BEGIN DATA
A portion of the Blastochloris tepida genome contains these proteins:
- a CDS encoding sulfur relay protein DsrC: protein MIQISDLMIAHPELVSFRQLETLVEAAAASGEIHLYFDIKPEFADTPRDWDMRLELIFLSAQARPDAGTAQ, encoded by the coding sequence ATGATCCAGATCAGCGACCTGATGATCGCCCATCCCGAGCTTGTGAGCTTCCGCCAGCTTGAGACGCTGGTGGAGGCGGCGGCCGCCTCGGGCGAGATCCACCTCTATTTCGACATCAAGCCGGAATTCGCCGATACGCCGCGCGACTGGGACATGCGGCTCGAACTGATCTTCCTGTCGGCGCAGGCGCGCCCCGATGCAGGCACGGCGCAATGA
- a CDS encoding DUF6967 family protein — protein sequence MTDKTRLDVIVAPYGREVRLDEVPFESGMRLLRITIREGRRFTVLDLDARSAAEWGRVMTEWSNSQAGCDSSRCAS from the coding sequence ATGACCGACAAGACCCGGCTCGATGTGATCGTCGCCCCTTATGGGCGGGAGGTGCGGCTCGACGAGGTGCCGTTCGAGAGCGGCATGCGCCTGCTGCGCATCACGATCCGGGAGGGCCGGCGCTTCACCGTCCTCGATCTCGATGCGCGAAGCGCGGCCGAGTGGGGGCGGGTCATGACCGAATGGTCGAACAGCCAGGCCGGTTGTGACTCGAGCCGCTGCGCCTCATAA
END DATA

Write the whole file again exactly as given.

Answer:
A portion of the Blastochloris tepida genome contains these proteins:
- a CDS encoding sulfur relay protein DsrC: protein MIQISDLMIAHPELVSFRQLETLVEAAAASGEIHLYFDIKPEFADTPRDWDMRLELIFLSAQARPDAGTAQ, encoded by the coding sequence ATGATCCAGATCAGCGACCTGATGATCGCCCATCCCGAGCTTGTGAGCTTCCGCCAGCTTGAGACGCTGGTGGAGGCGGCGGCCGCCTCGGGCGAGATCCACCTCTATTTCGACATCAAGCCGGAATTCGCCGATACGCCGCGCGACTGGGACATGCGGCTCGAACTGATCTTCCTGTCGGCGCAGGCGCGCCCCGATGCAGGCACGGCGCAATGA
- a CDS encoding DUF6967 family protein — protein sequence MTDKTRLDVIVAPYGREVRLDEVPFESGMRLLRITIREGRRFTVLDLDARSAAEWGRVMTEWSNSQAGCDSSRCAS from the coding sequence ATGACCGACAAGACCCGGCTCGATGTGATCGTCGCCCCTTATGGGCGGGAGGTGCGGCTCGACGAGGTGCCGTTCGAGAGCGGCATGCGCCTGCTGCGCATCACGATCCGGGAGGGCCGGCGCTTCACCGTCCTCGATCTCGATGCGCGAAGCGCGGCCGAGTGGGGGCGGGTCATGACCGAATGGTCGAACAGCCAGGCCGGTTGTGACTCGAGCCGCTGCGCCTCATAA